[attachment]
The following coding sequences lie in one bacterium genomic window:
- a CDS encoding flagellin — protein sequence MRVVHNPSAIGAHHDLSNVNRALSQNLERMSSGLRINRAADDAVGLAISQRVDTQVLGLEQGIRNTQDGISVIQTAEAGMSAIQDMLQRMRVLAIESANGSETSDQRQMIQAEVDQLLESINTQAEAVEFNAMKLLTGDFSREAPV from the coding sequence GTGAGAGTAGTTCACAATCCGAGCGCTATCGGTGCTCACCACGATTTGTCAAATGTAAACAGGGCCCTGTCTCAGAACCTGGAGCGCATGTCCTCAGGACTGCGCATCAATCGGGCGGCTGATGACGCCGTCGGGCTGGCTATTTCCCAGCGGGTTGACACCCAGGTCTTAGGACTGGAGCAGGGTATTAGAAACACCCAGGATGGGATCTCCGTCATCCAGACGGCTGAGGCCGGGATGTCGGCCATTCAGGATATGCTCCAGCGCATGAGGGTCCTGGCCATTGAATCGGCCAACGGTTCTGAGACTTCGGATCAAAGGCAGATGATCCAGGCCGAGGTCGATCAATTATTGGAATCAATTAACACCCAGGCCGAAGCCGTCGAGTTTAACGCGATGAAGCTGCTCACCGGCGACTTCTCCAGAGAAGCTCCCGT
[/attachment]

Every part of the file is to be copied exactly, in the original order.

The following coding sequences lie in one bacterium genomic window:
- a CDS encoding flagellin — protein sequence MRVVHNPSAIGAHHDLSNVNRALSQNLERMSSGLRINRAADDAVGLAISQRVDTQVLGLEQGIRNTQDGISVIQTAEAGMSAIQDMLQRMRVLAIESANGSETSDQRQMIQAEVDQLLESINTQAEAVEFNAMKLLTGDFSREAPV from the coding sequence GTGAGAGTAGTTCACAATCCGAGCGCTATCGGTGCTCACCACGATTTGTCAAATGTAAACAGGGCCCTGTCTCAGAACCTGGAGCGCATGTCCTCAGGACTGCGCATCAATCGGGCGGCTGATGACGCCGTCGGGCTGGCTATTTCCCAGCGGGTTGACACCCAGGTCTTAGGACTGGAGCAGGGTATTAGAAACACCCAGGATGGGATCTCCGTCATCCAGACGGCTGAGGCCGGGATGTCGGCCATTCAGGATATGCTCCAGCGCATGAGGGTCCTGGCCATTGAATCGGCCAACGGTTCTGAGACTTCGGATCAAAGGCAGATGATCCAGGCCGAGGTCGATCAATTATTGGAATCAATTAACACCCAGGCCGAAGCCGTCGAGTTTAACGCGATGAAGCTGCTCACCGGCGACTTCTCCAGAGAAGCTCCCGT